Taking the offensive, the attorney general called the lawmakers ‘a dead Parliament.’
Prime Minister Boris Johnson’s government tried to seize the offensive as the House of Commons resumed business on Wednesday, a day after the Supreme Court ruled that Mr. Johnson’s suspension of Parliament was unlawful.
It took only minutes for the debate to reach a high volume and harsh tone, even by the barbed, raucous standards of the House of Commons. Attorney General Geoffrey Cox, the government’s chief lawyer, berated the opposition, his rumbling baritone growing steadily louder.
“This Parliament is a dead Parliament. It should no longer sit. It has no right to sit in these green benches,” he thundered. “This Parliament is a disgrace.”
He accused the opposition of fearing both an election and the prospect of the Labour leader, Jeremy Corbyn, as prime minister — clearly relishing this terrain to any discussion of suspending, or proroguing, Parliament.
The only moral thing for the opposition to do is to seek an election, but instead it does nothing but obstruct, he said.
“The time is coming when even these turkeys won’t be able to prevent Christmas,” he added.
That drew a furious response from Barry Sheerman, a Labour lawmaker.
“This government cynically manipulated the prorogation to shut down the house so that it couldn’t work as a democratic assembly,” Mr. Sheerman said.
Shouting and pointing across the chamber at Mr. Cox and the Conservative benches, he added, “for a man like him, a party like this, a leader like this, this prime minister, to talk about morals and morality is a disgrace.”
It may have been just a taste of combative days to come.
Lawmakers scramble for an unexpected return.
Britain’s Parliament has gathered for a sudden, unexpected return on Wednesday, rejoining the chaotic battle over Brexit after a landmark court ruling that Prime Minister Boris Johnson’s suspension of Parliament was unlawful.
The Supreme Court’s unanimous decision on Tuesday left lawmakers, who had not expected to reconvene until mid-October, scrambling to return. Mr. Johnson cut short a trip to the United Nations General Assembly in New York, flying back to face a defiant Parliament, a looming Brexit deadline and a new threat of scandal over government funds directed to a woman he was close to.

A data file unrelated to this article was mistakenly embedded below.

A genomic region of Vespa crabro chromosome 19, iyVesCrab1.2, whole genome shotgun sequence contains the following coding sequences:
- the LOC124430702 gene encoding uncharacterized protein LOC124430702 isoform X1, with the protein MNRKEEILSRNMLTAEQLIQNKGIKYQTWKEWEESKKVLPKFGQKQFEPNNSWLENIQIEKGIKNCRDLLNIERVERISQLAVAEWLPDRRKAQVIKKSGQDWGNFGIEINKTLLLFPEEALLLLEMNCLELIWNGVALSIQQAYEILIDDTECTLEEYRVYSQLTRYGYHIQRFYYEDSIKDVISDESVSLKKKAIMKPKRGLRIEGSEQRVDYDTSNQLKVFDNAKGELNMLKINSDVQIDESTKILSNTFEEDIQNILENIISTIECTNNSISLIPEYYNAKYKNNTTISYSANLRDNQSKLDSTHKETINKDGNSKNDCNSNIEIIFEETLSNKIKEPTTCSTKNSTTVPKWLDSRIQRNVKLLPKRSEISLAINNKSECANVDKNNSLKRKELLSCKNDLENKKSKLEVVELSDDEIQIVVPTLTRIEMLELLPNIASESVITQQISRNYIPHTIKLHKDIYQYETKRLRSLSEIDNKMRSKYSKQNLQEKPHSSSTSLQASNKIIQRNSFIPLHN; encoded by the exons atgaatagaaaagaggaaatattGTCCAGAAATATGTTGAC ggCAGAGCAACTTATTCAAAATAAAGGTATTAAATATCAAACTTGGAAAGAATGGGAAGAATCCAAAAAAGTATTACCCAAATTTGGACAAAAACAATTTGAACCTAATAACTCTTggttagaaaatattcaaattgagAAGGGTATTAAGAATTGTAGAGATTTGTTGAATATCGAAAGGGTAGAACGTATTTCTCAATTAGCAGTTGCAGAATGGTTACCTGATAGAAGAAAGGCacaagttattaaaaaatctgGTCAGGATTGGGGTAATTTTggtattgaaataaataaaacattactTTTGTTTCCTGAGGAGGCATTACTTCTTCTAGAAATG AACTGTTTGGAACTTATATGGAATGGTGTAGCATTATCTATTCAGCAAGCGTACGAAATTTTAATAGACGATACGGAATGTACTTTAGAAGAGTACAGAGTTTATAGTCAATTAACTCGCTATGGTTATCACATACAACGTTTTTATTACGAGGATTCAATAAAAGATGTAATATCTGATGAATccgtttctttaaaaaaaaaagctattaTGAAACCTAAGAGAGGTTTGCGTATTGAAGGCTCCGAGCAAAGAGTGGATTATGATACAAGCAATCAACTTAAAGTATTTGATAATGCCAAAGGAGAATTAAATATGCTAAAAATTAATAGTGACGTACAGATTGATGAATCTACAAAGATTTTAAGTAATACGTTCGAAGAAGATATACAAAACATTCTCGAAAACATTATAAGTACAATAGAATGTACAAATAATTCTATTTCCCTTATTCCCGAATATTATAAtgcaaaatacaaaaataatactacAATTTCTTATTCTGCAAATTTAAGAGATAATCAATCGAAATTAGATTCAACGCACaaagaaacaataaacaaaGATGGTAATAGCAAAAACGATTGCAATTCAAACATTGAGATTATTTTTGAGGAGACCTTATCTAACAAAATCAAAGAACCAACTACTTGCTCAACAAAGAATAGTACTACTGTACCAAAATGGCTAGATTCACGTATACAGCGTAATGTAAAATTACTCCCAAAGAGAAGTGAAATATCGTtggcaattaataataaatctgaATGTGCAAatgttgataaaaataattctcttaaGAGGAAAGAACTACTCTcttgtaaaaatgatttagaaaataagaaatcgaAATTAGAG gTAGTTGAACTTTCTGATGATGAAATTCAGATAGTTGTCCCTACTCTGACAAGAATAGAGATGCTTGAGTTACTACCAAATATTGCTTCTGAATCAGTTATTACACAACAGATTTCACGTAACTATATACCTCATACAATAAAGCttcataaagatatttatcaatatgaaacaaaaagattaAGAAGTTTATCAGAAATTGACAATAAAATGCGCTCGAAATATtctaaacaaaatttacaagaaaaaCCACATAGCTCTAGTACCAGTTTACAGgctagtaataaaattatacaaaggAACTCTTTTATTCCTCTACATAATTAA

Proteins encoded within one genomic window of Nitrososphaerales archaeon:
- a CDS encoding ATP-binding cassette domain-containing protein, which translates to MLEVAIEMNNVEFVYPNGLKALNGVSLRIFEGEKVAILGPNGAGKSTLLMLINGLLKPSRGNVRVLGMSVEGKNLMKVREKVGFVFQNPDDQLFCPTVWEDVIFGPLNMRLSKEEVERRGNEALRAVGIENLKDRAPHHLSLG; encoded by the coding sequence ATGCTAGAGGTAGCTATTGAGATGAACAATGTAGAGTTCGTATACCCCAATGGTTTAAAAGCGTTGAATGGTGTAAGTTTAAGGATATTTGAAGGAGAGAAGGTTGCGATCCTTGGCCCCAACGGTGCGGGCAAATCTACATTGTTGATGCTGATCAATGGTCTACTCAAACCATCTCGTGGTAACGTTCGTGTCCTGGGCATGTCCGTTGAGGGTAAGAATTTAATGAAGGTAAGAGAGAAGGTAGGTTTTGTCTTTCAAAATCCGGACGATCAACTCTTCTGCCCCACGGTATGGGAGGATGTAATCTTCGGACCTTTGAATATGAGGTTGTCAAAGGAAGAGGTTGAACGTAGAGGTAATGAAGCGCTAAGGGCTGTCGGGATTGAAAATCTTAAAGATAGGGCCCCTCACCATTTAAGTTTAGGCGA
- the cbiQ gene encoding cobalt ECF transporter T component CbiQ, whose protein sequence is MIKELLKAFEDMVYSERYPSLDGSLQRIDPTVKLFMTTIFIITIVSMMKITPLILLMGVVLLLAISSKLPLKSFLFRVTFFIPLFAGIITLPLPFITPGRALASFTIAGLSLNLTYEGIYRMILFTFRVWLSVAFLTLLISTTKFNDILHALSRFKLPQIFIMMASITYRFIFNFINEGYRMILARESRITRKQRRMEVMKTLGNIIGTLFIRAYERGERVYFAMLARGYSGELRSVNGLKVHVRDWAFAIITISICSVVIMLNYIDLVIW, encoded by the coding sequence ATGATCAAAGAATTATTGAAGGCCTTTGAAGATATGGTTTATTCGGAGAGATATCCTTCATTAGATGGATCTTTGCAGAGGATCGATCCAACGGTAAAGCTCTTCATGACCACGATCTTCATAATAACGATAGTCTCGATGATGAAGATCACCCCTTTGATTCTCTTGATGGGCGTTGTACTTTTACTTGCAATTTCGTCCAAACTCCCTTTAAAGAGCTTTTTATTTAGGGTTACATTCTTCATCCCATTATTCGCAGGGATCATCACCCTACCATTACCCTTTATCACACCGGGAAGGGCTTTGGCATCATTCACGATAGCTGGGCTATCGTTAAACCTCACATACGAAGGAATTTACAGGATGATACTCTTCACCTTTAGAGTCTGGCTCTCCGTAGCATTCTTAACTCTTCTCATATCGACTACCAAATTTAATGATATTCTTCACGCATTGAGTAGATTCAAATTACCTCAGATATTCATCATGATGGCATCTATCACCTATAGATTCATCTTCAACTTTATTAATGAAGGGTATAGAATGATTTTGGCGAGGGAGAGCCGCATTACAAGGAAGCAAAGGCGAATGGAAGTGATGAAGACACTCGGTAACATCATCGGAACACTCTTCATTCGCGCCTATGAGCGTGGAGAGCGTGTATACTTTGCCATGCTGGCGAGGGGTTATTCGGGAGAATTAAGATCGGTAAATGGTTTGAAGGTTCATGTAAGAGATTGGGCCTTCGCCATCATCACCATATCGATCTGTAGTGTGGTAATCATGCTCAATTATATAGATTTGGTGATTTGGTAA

Mr. Johnson has vowed to deliver Brexit as scheduled on Oct. 31, even if he has not struck a deal with the European Union on Britain’s withdrawal by then. Parliament has voted, over his strenuous objections, to prohibit leaving without an agreement, which economists say would be economically damaging.
Determined to set the nation’s Brexit course, the prime minister had suspended Parliament for five weeks, until Oct. 14, sharply limiting the ability of dissenting lawmakers to get in his way.
Johnson dangled the possibility of another suspension of Parliament.
Even before lawmakers returned to London, Mr. Johnson was saying that he might try to send them away again.
He could have called a simple recess last time, but instead the prime minister asked Queen Elizabeth II to “prorogue” Parliament, ending its legislative session and scheduling a new session to begin next month with a speech by the Queen, laying out the government’s agenda.
The first several days of the new session would have been crowded with the formalities of a Queen’s speech and debate on the government’s proposals, leaving little room to address Brexit or anything else.
Proroguing Parliament and convening a new session with a Queen’s speech is commonplace. What is not standard is imposing a break five weeks long and erecting other barriers to Parliament doing its job while a high-stakes dispute is being resolved, the Supreme Court ruled on Tuesday.
The judges swept aside those obstacles, stating that the previous session was still underway.